Mr Lang, whose department has supervisory control over Lloyd's, joins more than 1,000 other "Names", including a clutch of Conservative MPs, in the latest of a series of cases that threatens the future of the 300- year-old market.
All were members of the Rose Thomson Young (RTY) Lloyd's syndicate, which lost up to pounds 428m on the Piper Alpha oil rig, Exxon Valdez oil spill and other catastrophes because of alleged negligence on the part of underwriters and Lloyd's agents.
Other Tory politicians involved include Sir Richard Body, now president of the Names' action group, "cash-for-questions" MP David Tredinnick, and Lords spokesman the Earl of Arran. "We believe we have a strong case because we have been the victims of gross negligence in the way underwriting was conducted," the RTY action group chairman, Ian Chalk,said.
In July, to avoid conflicts of interest, Mr Lang delegated responsibility for Lloyd's to his junior minister, Anthony Nelson, but the case will still embarass the Government because the DTI is Lloyd's ultimate regulator. Leading Lloyd's members also allege a conspiracy of silence between the market and the DTI in the1980s over huge asbestos liabilities that ruined thousands of Names.
On Friday, former broker John Donner issued a writ against nine top officials, including three former Lloyd's chairmen, alleging deliberate concealment of asbestos losses. Names are also understood to be building a dossier for possible future action against the market and DTI themselves.
Altogether 51 Conservative MPs are thought to have suffered losses at Lloyd's, many without Mr Lang's family fortune behind them. Unlike other Names, none has been made bankrupt, fuelling suspicion of secret understandings to preserve the Tory majority:a bankrupt MP may not serve in the Commons. Lloyd's dismisses all the allegations as "conspiracy theories".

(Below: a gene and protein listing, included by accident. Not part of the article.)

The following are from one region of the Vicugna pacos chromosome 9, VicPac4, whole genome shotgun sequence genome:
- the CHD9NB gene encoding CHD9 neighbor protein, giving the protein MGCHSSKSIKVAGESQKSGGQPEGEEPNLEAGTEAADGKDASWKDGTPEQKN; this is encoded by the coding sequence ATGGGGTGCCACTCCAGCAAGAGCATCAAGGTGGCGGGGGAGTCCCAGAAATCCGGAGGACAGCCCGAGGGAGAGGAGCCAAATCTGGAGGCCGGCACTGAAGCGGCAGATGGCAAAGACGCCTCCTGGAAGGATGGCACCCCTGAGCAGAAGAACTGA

Mr Lang's individual losses are estimated at up to pounds 835,000 on the basis of his participation in nine open syndicates, where losses continue to roll in. He worked as a Lloyd's underwriter and was once an RTY director. Losses by Tory politicians on RTY are estimated at pounds 1.85m, out of a possible pounds 20m plus for all MPs across the market.
Lloyd's racked up total losses of pounds 8bn from 1987-1992 and a pounds 5.9bn survival plan is currently stalled amid lawsuits and market squabbles.
Courts have granted awards of up to pounds 1.64bn so far over negligence by Lloyd's agents and auditors, threatening the rescue as key contributors balk at stumping up money while lawsuits go on.
Any eventual deal would have to be sanctioned by Mr Lang's Department of Trade and Industry, which is responsible for Lloyd's solvency and has allowed it to scrape through so far, despite the huge losses.
"We believe there's a deal between Lloyd's and the DTI that they won't bring the Government down through bankruptcies and the DTI won't bring Lloyd's down," said one Name.
Mr Lang was on a visit to the US last week and not available to comment.
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